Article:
I have wanted to visit Egypt since elementary school, when my fifth grade class made a school presentation and I was in charge of narrating the section on ancient Egypt. I quickly became enamored with pyramids and hieroglyphics. It was also around this time that the King Tut exhibit came to Los Angeles, seeing my mom and I standing in a long line, eager to witness history.

It is also a country visited by my frequent traveling companion, Herodotus. He writes in Chapter 2 of his Histories, “Concerning Egypt itself I shall extend my remarks to a great length, because there is no country that possesses so many wonders, nor any that has such a number of works which defy description.” I’ll see what I can do on that front.

The twin temples of Abu Simbel were originally carved out of a mountainside during the reign of Pharaoh Ramesses II in the 13th century BC.

Feluccas are sailboats that have been used on the Nile since antiquity, and taking a ride on one in Aswan is a serene experience.

Philae Temple was dismantled and reassembled on Agilika Island, about 550 meters from its original home on Philae Island.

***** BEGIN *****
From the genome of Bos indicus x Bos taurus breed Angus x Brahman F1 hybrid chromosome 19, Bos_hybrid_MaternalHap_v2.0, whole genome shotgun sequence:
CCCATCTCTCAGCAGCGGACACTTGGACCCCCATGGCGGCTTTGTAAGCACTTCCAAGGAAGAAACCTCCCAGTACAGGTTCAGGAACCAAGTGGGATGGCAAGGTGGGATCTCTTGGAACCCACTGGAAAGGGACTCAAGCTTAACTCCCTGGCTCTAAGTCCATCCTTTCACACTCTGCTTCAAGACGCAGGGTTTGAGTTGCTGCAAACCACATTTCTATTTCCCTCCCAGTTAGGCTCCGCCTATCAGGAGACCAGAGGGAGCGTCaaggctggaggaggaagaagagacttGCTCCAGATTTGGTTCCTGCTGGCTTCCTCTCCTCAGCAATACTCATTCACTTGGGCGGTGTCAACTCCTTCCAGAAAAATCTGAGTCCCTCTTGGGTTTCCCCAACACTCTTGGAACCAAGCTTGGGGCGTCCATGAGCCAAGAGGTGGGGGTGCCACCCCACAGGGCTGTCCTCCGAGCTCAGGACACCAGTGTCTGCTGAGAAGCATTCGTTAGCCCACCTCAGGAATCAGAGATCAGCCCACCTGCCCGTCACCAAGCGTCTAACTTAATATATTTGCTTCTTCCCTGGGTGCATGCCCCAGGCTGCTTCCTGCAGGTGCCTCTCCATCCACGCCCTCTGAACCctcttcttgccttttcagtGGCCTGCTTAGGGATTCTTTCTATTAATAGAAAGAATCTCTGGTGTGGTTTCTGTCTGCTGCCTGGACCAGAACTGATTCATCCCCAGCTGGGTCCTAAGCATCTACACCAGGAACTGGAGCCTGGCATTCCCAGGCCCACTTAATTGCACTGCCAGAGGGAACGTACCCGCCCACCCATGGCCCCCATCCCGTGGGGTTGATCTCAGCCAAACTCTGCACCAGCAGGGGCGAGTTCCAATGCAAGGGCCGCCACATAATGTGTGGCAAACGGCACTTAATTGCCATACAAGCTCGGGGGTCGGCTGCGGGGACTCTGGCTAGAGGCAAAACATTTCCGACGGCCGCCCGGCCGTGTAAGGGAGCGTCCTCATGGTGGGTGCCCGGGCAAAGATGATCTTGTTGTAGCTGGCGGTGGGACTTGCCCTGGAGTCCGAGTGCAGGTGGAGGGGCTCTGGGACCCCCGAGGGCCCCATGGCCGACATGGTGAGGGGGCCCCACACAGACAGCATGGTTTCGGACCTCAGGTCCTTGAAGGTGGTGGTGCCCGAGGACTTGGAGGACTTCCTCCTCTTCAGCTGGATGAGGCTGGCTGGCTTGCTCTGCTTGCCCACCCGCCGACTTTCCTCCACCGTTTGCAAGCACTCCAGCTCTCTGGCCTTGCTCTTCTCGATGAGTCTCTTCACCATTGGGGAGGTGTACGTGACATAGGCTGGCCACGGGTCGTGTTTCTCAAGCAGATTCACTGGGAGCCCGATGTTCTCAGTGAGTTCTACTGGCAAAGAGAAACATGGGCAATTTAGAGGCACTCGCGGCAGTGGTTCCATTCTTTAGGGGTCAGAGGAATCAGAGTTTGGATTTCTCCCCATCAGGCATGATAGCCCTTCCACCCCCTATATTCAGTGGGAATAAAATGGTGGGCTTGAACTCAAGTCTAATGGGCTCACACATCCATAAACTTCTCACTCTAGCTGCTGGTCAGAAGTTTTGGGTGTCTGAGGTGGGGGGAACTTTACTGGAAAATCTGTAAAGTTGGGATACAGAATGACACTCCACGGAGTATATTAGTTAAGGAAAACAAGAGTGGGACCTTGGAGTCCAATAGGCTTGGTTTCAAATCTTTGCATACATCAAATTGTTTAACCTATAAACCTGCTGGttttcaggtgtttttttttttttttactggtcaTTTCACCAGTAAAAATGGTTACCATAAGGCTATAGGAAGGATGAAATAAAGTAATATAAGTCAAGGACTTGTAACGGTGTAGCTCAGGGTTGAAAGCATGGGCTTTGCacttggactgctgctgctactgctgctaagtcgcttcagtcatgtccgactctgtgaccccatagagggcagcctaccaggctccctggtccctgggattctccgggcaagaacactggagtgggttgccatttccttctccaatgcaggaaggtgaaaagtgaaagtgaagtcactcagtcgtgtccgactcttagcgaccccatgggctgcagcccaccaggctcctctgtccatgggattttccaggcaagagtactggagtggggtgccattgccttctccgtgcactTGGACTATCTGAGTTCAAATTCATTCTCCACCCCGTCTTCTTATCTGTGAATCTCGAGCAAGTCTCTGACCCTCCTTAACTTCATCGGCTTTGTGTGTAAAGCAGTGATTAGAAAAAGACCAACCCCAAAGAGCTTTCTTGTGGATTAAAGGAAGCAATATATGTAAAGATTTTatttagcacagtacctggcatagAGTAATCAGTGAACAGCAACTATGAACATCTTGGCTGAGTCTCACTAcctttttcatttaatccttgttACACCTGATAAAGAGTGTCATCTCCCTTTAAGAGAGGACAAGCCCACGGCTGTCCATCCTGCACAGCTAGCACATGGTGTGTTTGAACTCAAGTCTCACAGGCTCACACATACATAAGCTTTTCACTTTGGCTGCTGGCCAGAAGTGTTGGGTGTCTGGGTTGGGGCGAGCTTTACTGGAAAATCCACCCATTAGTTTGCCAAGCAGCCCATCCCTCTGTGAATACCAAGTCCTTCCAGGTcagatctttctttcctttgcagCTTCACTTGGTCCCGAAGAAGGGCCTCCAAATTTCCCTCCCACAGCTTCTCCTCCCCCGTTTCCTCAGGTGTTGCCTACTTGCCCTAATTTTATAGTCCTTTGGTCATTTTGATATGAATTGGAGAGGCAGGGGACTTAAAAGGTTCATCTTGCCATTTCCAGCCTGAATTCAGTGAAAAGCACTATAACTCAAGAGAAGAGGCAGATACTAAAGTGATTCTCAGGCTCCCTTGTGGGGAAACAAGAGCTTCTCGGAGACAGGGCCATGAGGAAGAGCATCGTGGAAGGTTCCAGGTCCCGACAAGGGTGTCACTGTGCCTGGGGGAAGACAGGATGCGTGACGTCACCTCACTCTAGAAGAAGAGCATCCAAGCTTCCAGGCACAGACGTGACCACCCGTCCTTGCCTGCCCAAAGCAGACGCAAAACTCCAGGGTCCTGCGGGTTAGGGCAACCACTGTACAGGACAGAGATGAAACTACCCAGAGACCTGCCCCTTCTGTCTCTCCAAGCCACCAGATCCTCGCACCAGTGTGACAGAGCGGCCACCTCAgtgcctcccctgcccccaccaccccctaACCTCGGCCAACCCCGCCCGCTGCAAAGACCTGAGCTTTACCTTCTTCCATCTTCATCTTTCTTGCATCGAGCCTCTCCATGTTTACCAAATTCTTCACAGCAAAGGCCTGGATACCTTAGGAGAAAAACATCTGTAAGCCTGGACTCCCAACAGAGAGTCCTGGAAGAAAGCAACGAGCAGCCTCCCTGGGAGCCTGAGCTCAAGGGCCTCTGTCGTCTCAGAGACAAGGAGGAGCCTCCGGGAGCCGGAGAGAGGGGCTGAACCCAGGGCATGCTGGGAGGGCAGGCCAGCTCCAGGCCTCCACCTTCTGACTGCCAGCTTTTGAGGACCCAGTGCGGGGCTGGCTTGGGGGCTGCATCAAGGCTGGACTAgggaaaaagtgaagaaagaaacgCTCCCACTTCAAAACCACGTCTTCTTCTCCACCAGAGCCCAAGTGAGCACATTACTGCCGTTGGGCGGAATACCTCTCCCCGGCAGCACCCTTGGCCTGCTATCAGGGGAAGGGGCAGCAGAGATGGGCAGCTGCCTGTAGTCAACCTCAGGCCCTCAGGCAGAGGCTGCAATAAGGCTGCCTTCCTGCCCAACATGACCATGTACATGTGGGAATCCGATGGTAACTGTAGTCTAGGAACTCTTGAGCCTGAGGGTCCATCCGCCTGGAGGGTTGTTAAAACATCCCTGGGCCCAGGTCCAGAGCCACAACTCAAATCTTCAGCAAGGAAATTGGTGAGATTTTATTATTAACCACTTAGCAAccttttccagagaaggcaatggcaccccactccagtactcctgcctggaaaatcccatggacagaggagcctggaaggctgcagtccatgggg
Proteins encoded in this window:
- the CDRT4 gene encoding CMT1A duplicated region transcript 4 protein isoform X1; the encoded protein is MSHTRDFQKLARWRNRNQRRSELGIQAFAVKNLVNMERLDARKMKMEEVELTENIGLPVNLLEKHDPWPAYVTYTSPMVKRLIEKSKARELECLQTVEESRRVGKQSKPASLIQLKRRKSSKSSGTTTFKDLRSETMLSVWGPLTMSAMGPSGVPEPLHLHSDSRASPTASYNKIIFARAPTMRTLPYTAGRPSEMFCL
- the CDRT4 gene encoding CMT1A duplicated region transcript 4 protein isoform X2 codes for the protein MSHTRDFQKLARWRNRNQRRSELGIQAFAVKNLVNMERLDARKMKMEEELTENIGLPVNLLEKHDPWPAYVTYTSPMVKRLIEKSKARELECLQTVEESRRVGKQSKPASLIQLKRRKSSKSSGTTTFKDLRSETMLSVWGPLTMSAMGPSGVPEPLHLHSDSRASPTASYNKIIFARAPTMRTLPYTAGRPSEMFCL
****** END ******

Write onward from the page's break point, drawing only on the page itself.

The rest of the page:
In all of his talk of Egypt and its pyramids, there is no mention of the Great Sphinx in Herodotus’ account.

The Islamic Cairo is one of the world’s oldest Islamic cities, with its famous mosques, madrasas, hammams and fountains.

The Pyramid of Djoser is located in the Saqqara necropolis, northwest of the city of Memphis about 12 miles from Cairo.

The Temple of Edfu is the second largest temple in Egypt after Karnak and one of the best preserved.

The Temple of Kom Ombo is an unusual double temple built during the Ptolemaic dynasty.

Deir el-Bahari is a complex of mortuary temples and tombs located on the west bank of the Nile, opposite the city of Luxor.

Habu Temple is the name commonly given to the Mortuary Temple of Ramesses III, a New Kingdom period structure on the West Bank of Luxor.

Karnak comprises a vast mix of ruined temples, chapels, pylons, and other buildings, and was constructed over a thirteen hundred year period.

I came to Egypt just after my mother’s passing and left just as the Arab Spring was dawning. I still had my trusty Fuji camera and a fiancee, who would soon become my wife. As such, it is a country that left me with mixed feelings—grief, joy, anticipation, loss. It was the first trip I would not be able to share with my mother upon my return, and a country whose politics saw it changing even as I was leaving.

Back to Africa

Don’t tell me how educated you are, tell me how much you have traveled.
— Muhammad

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